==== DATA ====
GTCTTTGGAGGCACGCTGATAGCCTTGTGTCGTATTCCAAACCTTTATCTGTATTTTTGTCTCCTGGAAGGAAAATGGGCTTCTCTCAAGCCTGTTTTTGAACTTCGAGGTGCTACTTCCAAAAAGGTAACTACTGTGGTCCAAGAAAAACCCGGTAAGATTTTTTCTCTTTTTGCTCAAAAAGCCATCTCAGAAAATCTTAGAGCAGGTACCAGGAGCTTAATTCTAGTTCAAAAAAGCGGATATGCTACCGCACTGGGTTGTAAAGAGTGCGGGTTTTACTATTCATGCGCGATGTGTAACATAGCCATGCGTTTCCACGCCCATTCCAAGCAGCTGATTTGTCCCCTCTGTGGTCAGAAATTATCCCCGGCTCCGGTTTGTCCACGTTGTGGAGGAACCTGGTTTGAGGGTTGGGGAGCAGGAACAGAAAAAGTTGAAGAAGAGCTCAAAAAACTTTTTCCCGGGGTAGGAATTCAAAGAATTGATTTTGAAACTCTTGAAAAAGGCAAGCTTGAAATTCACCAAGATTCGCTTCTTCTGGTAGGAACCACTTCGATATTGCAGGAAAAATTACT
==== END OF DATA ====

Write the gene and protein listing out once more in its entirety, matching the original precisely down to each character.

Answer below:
GTCTTTGGAGGCACGCTGATAGCCTTGTGTCGTATTCCAAACCTTTATCTGTATTTTTGTCTCCTGGAAGGAAAATGGGCTTCTCTCAAGCCTGTTTTTGAACTTCGAGGTGCTACTTCCAAAAAGGTAACTACTGTGGTCCAAGAAAAACCCGGTAAGATTTTTTCTCTTTTTGCTCAAAAAGCCATCTCAGAAAATCTTAGAGCAGGTACCAGGAGCTTAATTCTAGTTCAAAAAAGCGGATATGCTACCGCACTGGGTTGTAAAGAGTGCGGGTTTTACTATTCATGCGCGATGTGTAACATAGCCATGCGTTTCCACGCCCATTCCAAGCAGCTGATTTGTCCCCTCTGTGGTCAGAAATTATCCCCGGCTCCGGTTTGTCCACGTTGTGGAGGAACCTGGTTTGAGGGTTGGGGAGCAGGAACAGAAAAAGTTGAAGAAGAGCTCAAAAAACTTTTTCCCGGGGTAGGAATTCAAAGAATTGATTTTGAAACTCTTGAAAAAGGCAAGCTTGAAATTCACCAAGATTCGCTTCTTCTGGTAGGAACCACTTCGATATTGCAGGAAAAATTACT